COVID-19 and the workplace
The coronavirus (COVID-19) pandemic disrupted labor markets and different sectors across the world in 2020. Regulatory bodies have come up with a wide range of standards for employers and instructions for compliance officers to reduce the impact of the COVID-19 pandemic on the workforce. For instance, OSHA issued an emergency testing standard (ETS) mandate to protect employees from the risk of COVID-19.
In this article, we’ll review OSHA’s ETS vaccine mandate, its requirements for employers, effective dates, and ramifications of non-compliance.
First, what is OSHA?
Occupational Safety and Health Administration (OSHA) is a regulatory agency of the United States Department of Labor. It aims to improve workplace safety and facilitate healthy working conditions by enforcing standards and guidelines for employers. It also offers training, assistance, and education to employers on creating a secure workplace for working men and women.
The regulatory agency conducts inspections at workplaces and imposes fines for compliance violations. Inspections are often triggered by referrals, workplace fatalities, workplace injuries, and employee complaints. Inspections are conducted without any advance notice by trained compliance officers through telephonic discussions and/or on-site visits.
What is the OSHA ETS vaccine mandate, and what does it mean for my business?
OSHA issued an ETS that requires private employers operating with 100 or more employees to ensure all their workers get fully vaccinated.
In lieu of the OSHA ETS COVID-19 vaccine mandate, employers should provide weekly COVID-19 negative test reports of employees and enforce wearing a face mask in the workplace (these rules may change from time to time based on the decisions of the Federal Government and the Department of Labor in conjunction with COVID-19 trends).
A few vital aspects of OSHA’s ETS vaccine mandate for employers are:
Support for vaccination
As per the ETS, every employer should support the COVID-19 vaccination by:
- Providing sufficient time for each employee to get vaccinated.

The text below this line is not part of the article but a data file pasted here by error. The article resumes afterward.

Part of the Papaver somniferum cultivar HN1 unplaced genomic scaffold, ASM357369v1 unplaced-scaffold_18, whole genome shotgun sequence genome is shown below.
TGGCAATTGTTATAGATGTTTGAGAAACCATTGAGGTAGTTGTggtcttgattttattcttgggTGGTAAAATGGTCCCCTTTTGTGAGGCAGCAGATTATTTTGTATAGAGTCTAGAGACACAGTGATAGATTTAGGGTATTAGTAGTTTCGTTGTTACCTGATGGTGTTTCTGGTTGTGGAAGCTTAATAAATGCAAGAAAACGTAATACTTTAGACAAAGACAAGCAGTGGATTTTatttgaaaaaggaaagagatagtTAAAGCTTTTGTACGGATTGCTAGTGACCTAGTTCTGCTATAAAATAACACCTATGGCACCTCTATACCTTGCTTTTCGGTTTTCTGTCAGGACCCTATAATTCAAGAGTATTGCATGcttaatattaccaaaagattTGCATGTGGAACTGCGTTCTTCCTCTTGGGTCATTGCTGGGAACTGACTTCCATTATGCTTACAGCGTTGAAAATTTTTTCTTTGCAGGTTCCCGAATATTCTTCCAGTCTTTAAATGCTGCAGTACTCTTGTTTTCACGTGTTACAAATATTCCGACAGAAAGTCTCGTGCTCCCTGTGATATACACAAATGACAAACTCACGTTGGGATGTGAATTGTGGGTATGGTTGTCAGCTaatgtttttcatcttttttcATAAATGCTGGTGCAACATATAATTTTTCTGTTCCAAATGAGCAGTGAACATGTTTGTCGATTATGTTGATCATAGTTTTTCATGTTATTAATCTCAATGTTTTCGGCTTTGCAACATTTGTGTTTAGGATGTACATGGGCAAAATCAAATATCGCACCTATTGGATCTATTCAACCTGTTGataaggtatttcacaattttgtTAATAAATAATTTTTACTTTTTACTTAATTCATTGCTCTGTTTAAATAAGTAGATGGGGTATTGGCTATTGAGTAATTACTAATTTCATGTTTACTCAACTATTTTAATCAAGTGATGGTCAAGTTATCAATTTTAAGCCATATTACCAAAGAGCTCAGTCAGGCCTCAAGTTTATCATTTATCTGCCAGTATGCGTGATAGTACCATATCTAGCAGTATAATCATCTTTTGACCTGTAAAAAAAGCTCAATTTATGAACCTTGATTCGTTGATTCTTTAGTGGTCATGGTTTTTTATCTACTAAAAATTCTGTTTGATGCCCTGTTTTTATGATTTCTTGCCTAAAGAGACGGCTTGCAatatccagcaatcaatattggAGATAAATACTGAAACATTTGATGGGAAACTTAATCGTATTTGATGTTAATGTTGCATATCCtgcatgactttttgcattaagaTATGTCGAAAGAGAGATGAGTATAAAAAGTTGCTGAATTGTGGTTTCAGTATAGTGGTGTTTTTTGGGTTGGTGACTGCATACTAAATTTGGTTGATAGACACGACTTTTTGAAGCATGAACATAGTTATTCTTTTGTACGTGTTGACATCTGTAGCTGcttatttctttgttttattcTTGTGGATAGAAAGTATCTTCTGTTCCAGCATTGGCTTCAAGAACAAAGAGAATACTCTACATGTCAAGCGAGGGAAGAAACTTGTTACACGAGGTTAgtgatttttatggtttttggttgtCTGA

- Offering a paid sick leave to recover from vaccination side effects.
Obtain and maintain records
As per the ETS mandate, employers must maintain a record of every employee’s vaccination status.
Employers need to provide proof of vaccination, which may include:
- The medical report documenting the COVID-19 vaccination.
- The COVID-19 vaccination record card itself.
- The record of immunization from a healthcare provider or public health information system.
Weekly COVID-19 testing
Employers should conduct a weekly COVID-19 test for employees who are not fully vaccinated. If a remote employee is returning to the workplace, he or she should be tested for COVID-19 within 7 days before returning to work.
It is the responsibility of the employer to communicate ETS requirements, guidelines, policies, and standards to employees in a language they understand.
The employer vaccine mandate is in place to protect workers from falling ill, spreading the virus, and in severe cases, passing away due to the virus. OSHA believes that the pandemic can be controlled if employers have a framework that emphasizes full vaccination, the use of face masks, frequent testing, and not allowing infected employees inside of the workplace.
Note: Even if a vaccine mandate from OSHA were to not exist, employers would still need to implement a vaccine tracking solution sooner rather than later because it’ll allow them to:
- Reduce the administrative burden of managing variations in vaccine policies across the country.
- Reduce the general liability of unsafe workplaces and avoid lawsuits from employees.
- Monitor and maintain the general health of all employees to the best of their abilities.
Employers covered by the ETS
Private companies with 100 or more employees and state and local government employers with OSHA-approved State Plans are covered by the ETS. However, not all employees working for employers covered by the ETS are required to follow the provisions of the ETS.
The guidelines of the ETS do not apply to the following types of employees even though their employers are covered by the ETS:
- Employees who are working from home.
- Employees who work outdoors.
- Employees who don’t attend workplaces where others are present.
Workplaces not covered by the ETS
OSHA believes that not all workplaces have the capability to implement programs that comply with the requirements in the ETS.
The following types of workplaces are not covered by the ETS: